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Ethiopian Airlines rejects Boeing, FAA claim over warning signals in cockpit


Devdiscourse News DeskWashington D.C
Updated: 19-05-2019 00:56 IST
Ethiopian Airlines rejects Boeing, FAA claim over warning signals in cockpit

"Both of those things are unfortunate, obviously," Elwell was quoted as saying. Turning the motors back on allowed the MCAS system to push the plane downward again. Image Credit: Wikimedia

Ethiopian Airlines officials on Friday pushed back on claims made by Boeing and the Federal Aviation Administration (FAA) that the airline's failure to adhere with emergency procedures issued following the October crash of Indonesia's Lion Air contributed to the crash of Boeing 737 MAX five months later. The airline said that although its pilots followed the procedures set out by the FAA and Boeing, "none of the expected warnings appeared in the cockpit, which deprived the pilots of necessary and timely information on the critical phase" of the six-minute flight, The Washington Post reported.

Investigators, in their reports, have said that faulty information from an external sensor led to an automated safety feature, known as the Maneuvering Characteristics Augmentation System, or MCAS, to repeatedly force the plane's nose down before the plane crashed in a field, killing all 157 people on board two months ago. During a congressional questioning on Wednesday, FAA chief Daniel Elwell said the Ethiopian pilots, unlike the pilots in Indonesia, turned off the motors controlling the stabiliser that was forcing the aeroplane downward because of the MCAS problem.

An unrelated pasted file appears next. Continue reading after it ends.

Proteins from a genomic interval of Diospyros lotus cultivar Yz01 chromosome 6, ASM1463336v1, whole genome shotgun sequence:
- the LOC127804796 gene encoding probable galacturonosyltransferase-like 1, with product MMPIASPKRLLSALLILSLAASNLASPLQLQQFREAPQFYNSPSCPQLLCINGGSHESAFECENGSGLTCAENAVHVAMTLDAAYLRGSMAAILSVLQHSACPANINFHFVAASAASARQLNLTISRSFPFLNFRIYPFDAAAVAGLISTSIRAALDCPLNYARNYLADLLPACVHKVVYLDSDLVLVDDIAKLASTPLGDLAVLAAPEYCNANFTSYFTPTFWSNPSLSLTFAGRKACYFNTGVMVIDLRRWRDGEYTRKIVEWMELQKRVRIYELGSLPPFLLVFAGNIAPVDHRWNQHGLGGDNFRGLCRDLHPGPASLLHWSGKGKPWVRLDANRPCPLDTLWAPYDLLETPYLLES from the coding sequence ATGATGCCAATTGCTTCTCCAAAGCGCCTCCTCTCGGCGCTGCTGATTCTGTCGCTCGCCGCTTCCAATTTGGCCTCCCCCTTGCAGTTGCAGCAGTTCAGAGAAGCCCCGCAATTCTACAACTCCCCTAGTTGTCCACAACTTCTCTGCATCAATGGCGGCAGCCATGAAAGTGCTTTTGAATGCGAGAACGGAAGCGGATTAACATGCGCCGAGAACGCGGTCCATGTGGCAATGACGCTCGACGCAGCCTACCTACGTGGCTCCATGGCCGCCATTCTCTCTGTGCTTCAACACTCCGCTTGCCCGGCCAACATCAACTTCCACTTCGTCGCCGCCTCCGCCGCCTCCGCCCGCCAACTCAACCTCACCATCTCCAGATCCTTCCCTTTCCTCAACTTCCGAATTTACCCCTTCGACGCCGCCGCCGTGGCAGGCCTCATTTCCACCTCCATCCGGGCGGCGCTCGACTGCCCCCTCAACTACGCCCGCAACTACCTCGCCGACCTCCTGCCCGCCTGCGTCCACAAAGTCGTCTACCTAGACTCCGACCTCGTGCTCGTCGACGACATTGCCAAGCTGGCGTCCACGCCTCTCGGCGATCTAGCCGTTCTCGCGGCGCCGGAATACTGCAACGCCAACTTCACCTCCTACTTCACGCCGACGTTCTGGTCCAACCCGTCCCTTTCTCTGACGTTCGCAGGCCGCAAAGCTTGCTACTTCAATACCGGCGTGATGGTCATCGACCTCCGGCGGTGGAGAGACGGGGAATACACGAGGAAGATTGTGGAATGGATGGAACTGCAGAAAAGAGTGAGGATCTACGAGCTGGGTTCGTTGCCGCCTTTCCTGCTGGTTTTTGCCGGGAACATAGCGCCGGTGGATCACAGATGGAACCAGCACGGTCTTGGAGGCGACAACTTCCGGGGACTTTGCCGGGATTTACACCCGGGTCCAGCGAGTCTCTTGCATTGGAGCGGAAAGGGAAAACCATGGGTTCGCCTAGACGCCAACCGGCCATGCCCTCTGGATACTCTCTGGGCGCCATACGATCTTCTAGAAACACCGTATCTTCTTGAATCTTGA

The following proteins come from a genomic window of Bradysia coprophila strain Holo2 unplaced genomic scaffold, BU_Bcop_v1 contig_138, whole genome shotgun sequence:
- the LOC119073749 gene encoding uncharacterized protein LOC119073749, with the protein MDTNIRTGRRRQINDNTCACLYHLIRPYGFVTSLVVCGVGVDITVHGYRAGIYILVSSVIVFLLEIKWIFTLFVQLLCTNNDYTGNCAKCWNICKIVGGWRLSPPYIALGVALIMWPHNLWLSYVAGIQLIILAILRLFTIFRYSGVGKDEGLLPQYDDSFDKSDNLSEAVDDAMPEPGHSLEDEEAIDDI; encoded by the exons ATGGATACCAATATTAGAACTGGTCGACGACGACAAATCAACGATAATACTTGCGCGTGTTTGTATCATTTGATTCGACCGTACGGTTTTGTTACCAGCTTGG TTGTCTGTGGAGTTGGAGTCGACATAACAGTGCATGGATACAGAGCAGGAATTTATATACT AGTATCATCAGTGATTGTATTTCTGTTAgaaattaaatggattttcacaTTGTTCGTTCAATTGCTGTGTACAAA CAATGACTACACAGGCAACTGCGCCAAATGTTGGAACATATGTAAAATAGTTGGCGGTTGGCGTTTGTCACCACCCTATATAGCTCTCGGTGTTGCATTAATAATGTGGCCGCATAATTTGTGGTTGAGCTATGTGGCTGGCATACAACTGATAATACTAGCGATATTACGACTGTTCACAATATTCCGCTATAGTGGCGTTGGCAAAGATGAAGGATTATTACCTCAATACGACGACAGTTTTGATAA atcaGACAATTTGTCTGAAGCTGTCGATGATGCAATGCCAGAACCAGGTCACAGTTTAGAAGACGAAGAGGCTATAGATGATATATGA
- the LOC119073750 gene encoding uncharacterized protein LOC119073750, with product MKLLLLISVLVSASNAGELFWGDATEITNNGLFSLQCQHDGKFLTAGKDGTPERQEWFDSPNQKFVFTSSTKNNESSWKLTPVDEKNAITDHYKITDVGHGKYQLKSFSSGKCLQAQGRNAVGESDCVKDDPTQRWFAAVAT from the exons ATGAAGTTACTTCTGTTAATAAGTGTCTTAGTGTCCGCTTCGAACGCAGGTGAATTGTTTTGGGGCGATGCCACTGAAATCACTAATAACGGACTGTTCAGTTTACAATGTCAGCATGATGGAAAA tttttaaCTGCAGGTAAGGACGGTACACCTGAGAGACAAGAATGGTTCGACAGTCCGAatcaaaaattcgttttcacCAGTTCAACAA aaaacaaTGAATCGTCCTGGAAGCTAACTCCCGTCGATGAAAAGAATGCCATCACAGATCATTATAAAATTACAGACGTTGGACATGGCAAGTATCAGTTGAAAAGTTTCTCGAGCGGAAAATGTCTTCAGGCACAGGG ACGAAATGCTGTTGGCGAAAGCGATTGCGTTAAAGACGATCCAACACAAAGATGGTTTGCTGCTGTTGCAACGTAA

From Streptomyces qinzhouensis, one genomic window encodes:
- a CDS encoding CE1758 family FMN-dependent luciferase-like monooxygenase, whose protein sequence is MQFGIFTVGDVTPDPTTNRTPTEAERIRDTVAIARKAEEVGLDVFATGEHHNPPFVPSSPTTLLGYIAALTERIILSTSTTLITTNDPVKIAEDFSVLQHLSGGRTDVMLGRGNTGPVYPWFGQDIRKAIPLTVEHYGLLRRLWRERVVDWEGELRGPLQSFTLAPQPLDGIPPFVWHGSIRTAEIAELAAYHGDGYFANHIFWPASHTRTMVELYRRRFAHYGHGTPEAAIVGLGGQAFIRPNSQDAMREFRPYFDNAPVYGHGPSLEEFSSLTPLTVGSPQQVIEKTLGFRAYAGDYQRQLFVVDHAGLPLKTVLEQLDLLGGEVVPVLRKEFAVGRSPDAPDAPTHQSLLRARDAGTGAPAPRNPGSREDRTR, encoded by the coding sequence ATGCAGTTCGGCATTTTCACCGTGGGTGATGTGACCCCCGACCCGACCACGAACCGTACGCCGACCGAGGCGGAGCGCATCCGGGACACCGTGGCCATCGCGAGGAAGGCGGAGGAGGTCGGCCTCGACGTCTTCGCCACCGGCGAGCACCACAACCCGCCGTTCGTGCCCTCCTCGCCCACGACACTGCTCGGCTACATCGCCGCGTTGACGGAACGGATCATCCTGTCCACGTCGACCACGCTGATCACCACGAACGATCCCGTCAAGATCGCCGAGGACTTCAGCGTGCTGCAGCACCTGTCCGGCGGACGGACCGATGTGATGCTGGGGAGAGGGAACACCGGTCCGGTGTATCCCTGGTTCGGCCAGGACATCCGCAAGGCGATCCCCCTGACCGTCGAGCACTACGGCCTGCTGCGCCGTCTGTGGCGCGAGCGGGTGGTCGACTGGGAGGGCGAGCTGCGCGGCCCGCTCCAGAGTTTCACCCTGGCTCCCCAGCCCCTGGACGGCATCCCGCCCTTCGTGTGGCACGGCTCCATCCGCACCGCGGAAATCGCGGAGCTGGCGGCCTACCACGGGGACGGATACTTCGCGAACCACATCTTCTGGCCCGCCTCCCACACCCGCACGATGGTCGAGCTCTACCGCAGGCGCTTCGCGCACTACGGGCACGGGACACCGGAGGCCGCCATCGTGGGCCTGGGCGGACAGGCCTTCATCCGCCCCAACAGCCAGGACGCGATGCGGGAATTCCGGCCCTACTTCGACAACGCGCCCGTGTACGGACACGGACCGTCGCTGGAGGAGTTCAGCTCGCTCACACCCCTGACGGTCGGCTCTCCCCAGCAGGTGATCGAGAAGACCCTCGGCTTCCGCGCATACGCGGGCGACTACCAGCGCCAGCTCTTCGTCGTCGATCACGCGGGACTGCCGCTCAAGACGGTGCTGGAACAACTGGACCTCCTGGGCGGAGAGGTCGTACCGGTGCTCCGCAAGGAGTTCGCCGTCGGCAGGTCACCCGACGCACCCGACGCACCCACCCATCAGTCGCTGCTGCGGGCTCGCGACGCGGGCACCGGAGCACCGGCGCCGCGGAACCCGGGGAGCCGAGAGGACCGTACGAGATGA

He added that the Ethiopian pilots had failed to control the plane's speed and then, "about a minute before the end of the flight," turned the motors back on. "Both of those things are unfortunate, obviously," Elwell was quoted as saying. Turning the motors back on allowed the MCAS system to push the plane downward again.

However, the Ethiopian Airlines, in a statement, told The Washington Post that the claims were being made to "divert public attention" from problems with the flight's control system. The statement noted that Ethiopian Airlines was one of only a small number of airlines around the world that bought a full flight simulator for the 737 MAX 8, which allowed pilots to become familiar with the system.

"However, it's very unfortunate that the B737 Max 8 simulator was not configured to simulate the MCAS operation by the aircraft manufacturer," the airline said. The airline added it was a "major failure" that the MCAS feature was "designed to be automatically activated by a single source of information," an external sensor known as an angle-of-attack vane.

This week, Boeing said it has completed a software fix that will make the MCAS rely on two external sensors. The fix will also reduce the strength of the automated feature so it cannot overpower pilots. In addition, the company also noted that a cockpit indicator on MAX jets, known as an "angle of attack" disagree alert, did not work on most planes because of a software problem.

(With inputs from agencies.)


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